Criminology is a behavioural science that studies crime and criminal justice, drawing from knowledge in law, psychology and sociology, as well as other disciplines. Use this guide to begin your research, and contact Julie Lavigne, the Legal Studies Librarian, for online or telephone consultations.
The easiest way to find books and articles, both in print and online, is by searching on the Library's main page.
Search using keywords. Once you have your results, click on "Books" on the left-hand side of the screen in order to view just the books and e-books, or click on "Peer-Reviewed Journals" as well as "Articles" to see just academic journal articles. To search just articles and e-books, also select "Available Online". If you still have a very large results list, you can also use some of the following to further limit your results:
- Publication Date = Only choose this if you have been given specific instructions about how recent your resources should be, or if you know that the topic you are researching has drastically changed at a certain point in time. For example, the laws around immigration changed substantially in 2002, so you would only want pre-2002 resources if you were trying to compare the new system to the old.
- Subject = Looking at the list of suggested terms may help you pinpoint more specifically the aspects of your topic that truly interest you.
Some books to help you get started include:
- Criminology / Tim Newburn.
- Oxford Research Encyclopedias: Criminology and Criminal Justice / Henry N. Pontell.
- Research methods in criminal justice and criminology : an interdisciplinary approach / Lee Ellis, Richard D. Hartley, and Anthony Walsh.
Another important source of secondary materials is grey literature, information published outside the usual ambit of scholarly or academic publishing. A lot of the research and reports produced by governments and international organizations such as the UN is actually grey literature. For more on how to research this type of information, see the Library's How-To guide on Grey Literature.
Another useful resource might be government information. See our Government Information Subject Guide for more details.
Omni, the Library's main search, is the best place to start looking for journal articles, as it covers a wide range of interdisciplinary journals in which criminology topics may be found, including the vast majority of social science journals subscribed to by the Library. More advanced researchers, however, may wish to also search in some of the databases that specifically target criminology journals.
- Use to find abstracts (summaries) for articles in criminology and law-related fields, as well as government documents. Because it searches abstracts only, you should try to keep your keywords fairly general; however, there is often a link provided that you can then follow to access the full text.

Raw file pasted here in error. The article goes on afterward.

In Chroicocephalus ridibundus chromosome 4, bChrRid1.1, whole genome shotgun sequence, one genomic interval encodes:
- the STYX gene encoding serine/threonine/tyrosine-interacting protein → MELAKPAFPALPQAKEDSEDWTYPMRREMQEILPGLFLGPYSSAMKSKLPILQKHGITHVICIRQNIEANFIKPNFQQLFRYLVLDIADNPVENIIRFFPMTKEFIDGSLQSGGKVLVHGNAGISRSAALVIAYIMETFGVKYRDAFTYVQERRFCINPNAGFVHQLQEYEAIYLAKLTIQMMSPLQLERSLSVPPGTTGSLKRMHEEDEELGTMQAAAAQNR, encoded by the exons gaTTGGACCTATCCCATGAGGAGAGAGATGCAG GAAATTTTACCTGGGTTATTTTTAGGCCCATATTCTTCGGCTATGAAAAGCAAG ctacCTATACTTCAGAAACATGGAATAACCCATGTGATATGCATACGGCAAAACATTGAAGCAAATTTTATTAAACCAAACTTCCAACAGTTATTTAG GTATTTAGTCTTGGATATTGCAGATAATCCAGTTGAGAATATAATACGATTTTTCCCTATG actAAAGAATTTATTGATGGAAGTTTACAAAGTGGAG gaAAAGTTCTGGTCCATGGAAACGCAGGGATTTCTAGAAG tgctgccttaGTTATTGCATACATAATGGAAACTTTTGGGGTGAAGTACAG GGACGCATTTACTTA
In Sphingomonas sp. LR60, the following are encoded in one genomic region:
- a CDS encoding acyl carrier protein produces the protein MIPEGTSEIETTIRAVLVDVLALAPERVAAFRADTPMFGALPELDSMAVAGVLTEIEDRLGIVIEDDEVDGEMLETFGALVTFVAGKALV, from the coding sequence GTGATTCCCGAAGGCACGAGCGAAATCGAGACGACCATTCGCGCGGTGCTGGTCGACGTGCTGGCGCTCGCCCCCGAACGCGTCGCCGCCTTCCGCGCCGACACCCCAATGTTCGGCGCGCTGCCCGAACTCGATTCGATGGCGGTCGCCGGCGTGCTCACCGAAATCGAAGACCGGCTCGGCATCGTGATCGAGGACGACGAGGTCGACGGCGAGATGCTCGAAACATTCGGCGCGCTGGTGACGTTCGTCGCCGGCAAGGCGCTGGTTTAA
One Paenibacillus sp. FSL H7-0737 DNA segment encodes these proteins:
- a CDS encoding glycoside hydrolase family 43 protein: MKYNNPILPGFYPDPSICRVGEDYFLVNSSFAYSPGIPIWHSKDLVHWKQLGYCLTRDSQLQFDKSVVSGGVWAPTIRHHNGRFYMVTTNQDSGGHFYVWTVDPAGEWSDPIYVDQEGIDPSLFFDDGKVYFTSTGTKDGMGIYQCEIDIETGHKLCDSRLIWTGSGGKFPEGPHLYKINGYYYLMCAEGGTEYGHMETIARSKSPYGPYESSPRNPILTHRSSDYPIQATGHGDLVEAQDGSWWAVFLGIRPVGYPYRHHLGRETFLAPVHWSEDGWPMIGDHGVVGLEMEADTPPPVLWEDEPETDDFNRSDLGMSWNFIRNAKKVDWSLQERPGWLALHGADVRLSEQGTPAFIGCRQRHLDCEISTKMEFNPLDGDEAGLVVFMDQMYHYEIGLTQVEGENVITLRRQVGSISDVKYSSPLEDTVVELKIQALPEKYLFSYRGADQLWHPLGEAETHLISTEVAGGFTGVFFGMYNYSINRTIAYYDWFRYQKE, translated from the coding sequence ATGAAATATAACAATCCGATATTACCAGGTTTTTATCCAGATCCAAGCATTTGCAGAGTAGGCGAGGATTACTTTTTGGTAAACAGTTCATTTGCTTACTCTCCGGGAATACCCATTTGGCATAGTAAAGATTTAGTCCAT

- Use to find articles in the behavioural sciences, including criminology. Particularly handy if you want to search for research articles which report on studies using a specific type of research methodology (e.g., qualitative research). To do this, choose the "Advanced" search option.
- Has abstracts for articles in sociological journals, as well as social planning and policy. Criminology-related topics in this database might include things like violence studies, social psychology, and gender-related research.
You may also find it useful to consult some of the law databases for criminology research. See the Law Subject Guide for more details on which databases to use.
Browsing criminology and sociology journals can be a good way to familiarize yourself with some of the recurring research topics or to view examples of research methodologies. Here are some suggested titles:
Criminology can be an intensively research-based discipline. Specific methodologies are reviewed in detail in the two main research methodology courses in criminology, CRCJ 3001 and CRCJ 3002, but here is an overview to get you started.
The two main types of research methodologies used in criminology are quantitative and qualitative. Quantitative research methods tend to focus on the distribution and causes of crime, and include the gathering, sampling, and statistical evaluation of data via methods such as surveys and field research. Qualitative research methods also include field research, as well as interviewing, ethnographic research, and content analysis, with a view to furthering theory by documenting the experiences of offenders and other people involved in the criminal justice system.